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      Peritoneal Fibrosis Induced by Intraperitoneal Methylglyoxal Injection: The Role of Concurrent Renal Dysfunction

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          Background: Peritoneal fibrosis (PF) is a serious pathophysiology of peritoneal dialysis (PD). An ongoing focus of research is the potential fibrogenic nature of methylglyoxal (MGO) in conventional PD fluid (PDF). The aim of the current study was to explore the effects of the uremic milieu on the promotion of PF by MGO using rats with adenine-induced renal failure (RF). Methods: Adenine-treated Sprague-Dawley rats were randomly assigned to receive continuous peritoneal injections of PDF with or without MGO for three weeks or were left untreated for the same duration. Rats without RF were also assigned to three groups. The peritoneal histology and expression levels of type I collagen, transforming growth factor-β1 (TGF-β1), α-smooth muscle actin (αSMA), Snail, matrix metalloproteinase-2 (MMP-2), advanced glycation end-products (AGEs) and the receptor for AGE (RAGE) were then analyzed. Results: Peritoneal treatment with 5 m<smlcap>M</smlcap> MGO accelerated the fibrous peritoneal thickening progression promoted by exposure to standard PDF in the rats with RF, but not in the rats with a normal renal function. Treatment with MGO significantly augmented the proliferation of mesenchymal-like mesothelial cells, accumulation of AGE, de novo expression of αSMA and RAGE and gene expression of type I collagen, TGF-β1, Snail and MMP-2, whereas both MGO and RF alone had, at most, marginal effects on the changes in these biological parameters. Conclusions: In the present study, the adverse effects of MGO on the peritoneum became more prominent under conditions of a uremic milieu. These findings imply that MGO and uremia act cooperatively to induce PF.

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          Epithelial to mesenchymal transition and peritoneal membrane failure in peritoneal dialysis patients: pathologic significance and potential therapeutic interventions.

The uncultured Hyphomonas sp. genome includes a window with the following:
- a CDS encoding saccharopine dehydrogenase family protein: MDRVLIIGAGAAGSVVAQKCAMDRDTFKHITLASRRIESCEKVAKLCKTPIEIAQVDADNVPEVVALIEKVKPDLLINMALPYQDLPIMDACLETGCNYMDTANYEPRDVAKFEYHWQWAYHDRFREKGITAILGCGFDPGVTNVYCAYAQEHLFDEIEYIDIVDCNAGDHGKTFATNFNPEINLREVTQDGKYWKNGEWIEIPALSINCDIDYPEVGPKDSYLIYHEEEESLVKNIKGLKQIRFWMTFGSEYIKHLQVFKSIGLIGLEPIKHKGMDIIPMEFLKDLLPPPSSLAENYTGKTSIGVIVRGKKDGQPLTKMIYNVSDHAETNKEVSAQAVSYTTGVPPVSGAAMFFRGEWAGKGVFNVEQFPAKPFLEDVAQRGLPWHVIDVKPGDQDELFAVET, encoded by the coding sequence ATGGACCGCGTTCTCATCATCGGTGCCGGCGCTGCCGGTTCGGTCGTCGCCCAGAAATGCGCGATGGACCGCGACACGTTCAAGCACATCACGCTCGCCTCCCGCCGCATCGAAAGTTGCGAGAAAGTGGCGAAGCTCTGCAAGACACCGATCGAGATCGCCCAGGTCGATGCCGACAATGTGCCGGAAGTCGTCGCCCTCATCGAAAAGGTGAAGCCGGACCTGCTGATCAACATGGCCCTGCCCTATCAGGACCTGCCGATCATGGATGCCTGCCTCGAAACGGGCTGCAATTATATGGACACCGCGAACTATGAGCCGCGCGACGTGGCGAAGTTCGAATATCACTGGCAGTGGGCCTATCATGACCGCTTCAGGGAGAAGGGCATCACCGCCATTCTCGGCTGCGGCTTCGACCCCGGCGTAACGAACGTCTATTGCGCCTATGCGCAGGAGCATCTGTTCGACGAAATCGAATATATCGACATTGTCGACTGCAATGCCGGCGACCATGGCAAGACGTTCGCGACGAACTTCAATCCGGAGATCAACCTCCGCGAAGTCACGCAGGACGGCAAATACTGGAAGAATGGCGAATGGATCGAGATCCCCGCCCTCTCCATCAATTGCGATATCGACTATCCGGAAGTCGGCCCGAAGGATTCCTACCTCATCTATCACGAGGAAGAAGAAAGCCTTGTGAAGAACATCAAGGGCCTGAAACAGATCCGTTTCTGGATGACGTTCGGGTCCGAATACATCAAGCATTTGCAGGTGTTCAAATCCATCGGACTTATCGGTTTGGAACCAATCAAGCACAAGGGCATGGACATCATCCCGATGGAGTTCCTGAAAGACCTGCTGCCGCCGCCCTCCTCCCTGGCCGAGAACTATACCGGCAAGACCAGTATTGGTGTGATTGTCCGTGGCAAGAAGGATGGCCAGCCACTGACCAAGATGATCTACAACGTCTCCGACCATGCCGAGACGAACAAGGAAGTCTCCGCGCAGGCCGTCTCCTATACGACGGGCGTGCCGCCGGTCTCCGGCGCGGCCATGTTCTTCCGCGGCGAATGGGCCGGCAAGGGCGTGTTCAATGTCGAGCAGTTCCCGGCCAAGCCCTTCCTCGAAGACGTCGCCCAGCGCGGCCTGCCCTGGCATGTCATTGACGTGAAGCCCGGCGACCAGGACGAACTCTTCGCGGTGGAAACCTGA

Peritoneal dialysis (PD) is a form of renal replacement and is based on the use of the peritoneum as a semipermeable membrane across which ultrafiltration and diffusion take place. Nevertheless, continuous exposure to bioincompatible PD solutions and episodes of peritonitis or hemoperitoneum cause acute and chronic inflammation and injury to the peritoneal membrane, which progressively undergoes fibrosis and angiogenesis and, ultimately, ultrafiltration failure. The pathophysiologic mechanisms that are involved in peritoneal functional impairment have remained elusive. Resident fibroblasts and infiltrating inflammatory cells have been considered the main entities that are responsible for structural and functional alterations of the peritoneum. Recent findings, however, demonstrated that new fibroblastic cells may arise from local conversion of mesothelial cells (MC) by epithelial-to-mesenchymal transition (EMT) during the inflammatory and repair responses that are induced by PD and pointed to MC as protagonists of peritoneal membrane deterioration. Submesothelial myofibroblasts, which participate in inflammatory responses, extracellular matrix accumulation, and angiogenesis, can originate from activated resident fibroblasts and from MC through EMT. This heterogeneous origin of myofibroblasts reveals new pathogenic mechanisms and offers novel therapeutic possibilities. This article provides a comprehensive review of recent advances on understanding the mechanisms that are implicated in peritoneal structural alterations, which have allowed the identification of the EMT of MC as a potential therapeutic target of membrane failure.